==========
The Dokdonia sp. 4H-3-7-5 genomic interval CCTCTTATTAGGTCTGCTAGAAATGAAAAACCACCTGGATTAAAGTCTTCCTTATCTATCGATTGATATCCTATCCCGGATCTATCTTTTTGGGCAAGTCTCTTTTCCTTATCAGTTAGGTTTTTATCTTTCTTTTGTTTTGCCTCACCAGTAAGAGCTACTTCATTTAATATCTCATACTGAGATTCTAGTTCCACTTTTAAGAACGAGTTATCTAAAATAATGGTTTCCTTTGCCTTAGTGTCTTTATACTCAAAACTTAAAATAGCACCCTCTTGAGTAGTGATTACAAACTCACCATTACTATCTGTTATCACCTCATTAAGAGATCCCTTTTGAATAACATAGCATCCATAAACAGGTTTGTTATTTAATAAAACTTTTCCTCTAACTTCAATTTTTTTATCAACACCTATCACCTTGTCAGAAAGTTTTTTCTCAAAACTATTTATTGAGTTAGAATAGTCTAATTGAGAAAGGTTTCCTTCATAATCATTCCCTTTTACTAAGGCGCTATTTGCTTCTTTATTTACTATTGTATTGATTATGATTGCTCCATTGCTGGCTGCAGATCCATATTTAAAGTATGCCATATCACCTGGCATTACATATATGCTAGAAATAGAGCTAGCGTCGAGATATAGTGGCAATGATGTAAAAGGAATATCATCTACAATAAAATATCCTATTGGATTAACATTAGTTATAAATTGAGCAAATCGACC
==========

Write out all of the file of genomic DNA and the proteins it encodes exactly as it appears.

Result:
The Dokdonia sp. 4H-3-7-5 genomic interval CCTCTTATTAGGTCTGCTAGAAATGAAAAACCACCTGGATTAAAGTCTTCCTTATCTATCGATTGATATCCTATCCCGGATCTATCTTTTTGGGCAAGTCTCTTTTCCTTATCAGTTAGGTTTTTATCTTTCTTTTGTTTTGCCTCACCAGTAAGAGCTACTTCATTTAATATCTCATACTGAGATTCTAGTTCCACTTTTAAGAACGAGTTATCTAAAATAATGGTTTCCTTTGCCTTAGTGTCTTTATACTCAAAACTTAAAATAGCACCCTCTTGAGTAGTGATTACAAACTCACCATTACTATCTGTTATCACCTCATTAAGAGATCCCTTTTGAATAACATAGCATCCATAAACAGGTTTGTTATTTAATAAAACTTTTCCTCTAACTTCAATTTTTTTATCAACACCTATCACCTTGTCAGAAAGTTTTTTCTCAAAACTATTTATTGAGTTAGAATAGTCTAATTGAGAAAGGTTTCCTTCATAATCATTCCCTTTTACTAAGGCGCTATTTGCTTCTTTATTTACTATTGTATTGATTATGATTGCTCCATTGCTGGCTGCAGATCCATATTTAAAGTATGCCATATCACCTGGCATTACATATATGCTAGAAATAGAGCTAGCGTCGAGATATAGTGGCAATGATGTAAAAGGAATATCATCTACAATAAAATATCCTATTGGATTAACATTAGTTATAAATTGAGCAAATCGACC